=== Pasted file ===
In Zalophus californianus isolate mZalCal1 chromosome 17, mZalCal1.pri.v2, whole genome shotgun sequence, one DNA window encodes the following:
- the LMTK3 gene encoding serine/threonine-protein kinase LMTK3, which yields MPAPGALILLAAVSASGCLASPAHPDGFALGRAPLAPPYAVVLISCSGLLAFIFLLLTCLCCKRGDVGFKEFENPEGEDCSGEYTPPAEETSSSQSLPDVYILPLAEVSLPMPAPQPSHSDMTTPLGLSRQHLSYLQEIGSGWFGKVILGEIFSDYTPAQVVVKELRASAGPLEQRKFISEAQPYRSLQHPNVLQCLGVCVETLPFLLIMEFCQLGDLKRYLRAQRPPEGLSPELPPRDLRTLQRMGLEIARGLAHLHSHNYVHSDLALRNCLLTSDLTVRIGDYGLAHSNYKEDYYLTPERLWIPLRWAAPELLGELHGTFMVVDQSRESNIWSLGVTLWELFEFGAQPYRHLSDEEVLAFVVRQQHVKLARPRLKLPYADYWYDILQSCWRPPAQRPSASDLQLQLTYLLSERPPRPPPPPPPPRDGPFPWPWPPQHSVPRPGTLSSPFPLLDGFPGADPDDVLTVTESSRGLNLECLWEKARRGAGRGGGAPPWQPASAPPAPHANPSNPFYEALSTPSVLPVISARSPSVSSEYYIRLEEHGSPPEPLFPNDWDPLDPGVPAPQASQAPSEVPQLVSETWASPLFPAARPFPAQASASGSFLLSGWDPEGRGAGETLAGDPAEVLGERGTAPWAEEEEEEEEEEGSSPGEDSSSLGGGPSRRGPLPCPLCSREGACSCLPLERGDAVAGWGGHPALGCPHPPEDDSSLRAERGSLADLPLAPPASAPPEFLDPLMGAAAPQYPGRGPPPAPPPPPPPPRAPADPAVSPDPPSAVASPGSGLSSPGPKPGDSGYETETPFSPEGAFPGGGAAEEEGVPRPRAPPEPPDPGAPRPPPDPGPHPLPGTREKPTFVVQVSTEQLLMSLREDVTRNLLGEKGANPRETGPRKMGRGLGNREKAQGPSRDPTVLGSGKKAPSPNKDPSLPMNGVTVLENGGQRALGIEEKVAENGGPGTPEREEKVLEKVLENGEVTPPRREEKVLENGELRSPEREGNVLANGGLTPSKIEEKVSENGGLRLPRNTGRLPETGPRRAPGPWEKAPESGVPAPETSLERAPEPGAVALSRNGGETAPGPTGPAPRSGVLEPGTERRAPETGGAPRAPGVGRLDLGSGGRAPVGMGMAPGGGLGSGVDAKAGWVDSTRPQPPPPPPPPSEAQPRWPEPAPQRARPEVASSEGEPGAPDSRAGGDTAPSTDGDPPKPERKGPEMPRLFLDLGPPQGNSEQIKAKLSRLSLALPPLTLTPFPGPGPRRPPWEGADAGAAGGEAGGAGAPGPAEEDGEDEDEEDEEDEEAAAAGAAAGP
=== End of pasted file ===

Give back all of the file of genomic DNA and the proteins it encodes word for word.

In Zalophus californianus isolate mZalCal1 chromosome 17, mZalCal1.pri.v2, whole genome shotgun sequence, one DNA window encodes the following:
- the LMTK3 gene encoding serine/threonine-protein kinase LMTK3, which yields MPAPGALILLAAVSASGCLASPAHPDGFALGRAPLAPPYAVVLISCSGLLAFIFLLLTCLCCKRGDVGFKEFENPEGEDCSGEYTPPAEETSSSQSLPDVYILPLAEVSLPMPAPQPSHSDMTTPLGLSRQHLSYLQEIGSGWFGKVILGEIFSDYTPAQVVVKELRASAGPLEQRKFISEAQPYRSLQHPNVLQCLGVCVETLPFLLIMEFCQLGDLKRYLRAQRPPEGLSPELPPRDLRTLQRMGLEIARGLAHLHSHNYVHSDLALRNCLLTSDLTVRIGDYGLAHSNYKEDYYLTPERLWIPLRWAAPELLGELHGTFMVVDQSRESNIWSLGVTLWELFEFGAQPYRHLSDEEVLAFVVRQQHVKLARPRLKLPYADYWYDILQSCWRPPAQRPSASDLQLQLTYLLSERPPRPPPPPPPPRDGPFPWPWPPQHSVPRPGTLSSPFPLLDGFPGADPDDVLTVTESSRGLNLECLWEKARRGAGRGGGAPPWQPASAPPAPHANPSNPFYEALSTPSVLPVISARSPSVSSEYYIRLEEHGSPPEPLFPNDWDPLDPGVPAPQASQAPSEVPQLVSETWASPLFPAARPFPAQASASGSFLLSGWDPEGRGAGETLAGDPAEVLGERGTAPWAEEEEEEEEEEGSSPGEDSSSLGGGPSRRGPLPCPLCSREGACSCLPLERGDAVAGWGGHPALGCPHPPEDDSSLRAERGSLADLPLAPPASAPPEFLDPLMGAAAPQYPGRGPPPAPPPPPPPPRAPADPAVSPDPPSAVASPGSGLSSPGPKPGDSGYETETPFSPEGAFPGGGAAEEEGVPRPRAPPEPPDPGAPRPPPDPGPHPLPGTREKPTFVVQVSTEQLLMSLREDVTRNLLGEKGANPRETGPRKMGRGLGNREKAQGPSRDPTVLGSGKKAPSPNKDPSLPMNGVTVLENGGQRALGIEEKVAENGGPGTPEREEKVLEKVLENGEVTPPRREEKVLENGELRSPEREGNVLANGGLTPSKIEEKVSENGGLRLPRNTGRLPETGPRRAPGPWEKAPESGVPAPETSLERAPEPGAVALSRNGGETAPGPTGPAPRSGVLEPGTERRAPETGGAPRAPGVGRLDLGSGGRAPVGMGMAPGGGLGSGVDAKAGWVDSTRPQPPPPPPPPSEAQPRWPEPAPQRARPEVASSEGEPGAPDSRAGGDTAPSTDGDPPKPERKGPEMPRLFLDLGPPQGNSEQIKAKLSRLSLALPPLTLTPFPGPGPRRPPWEGADAGAAGGEAGGAGAPGPAEEDGEDEDEEDEEDEEAAAAGAAAGP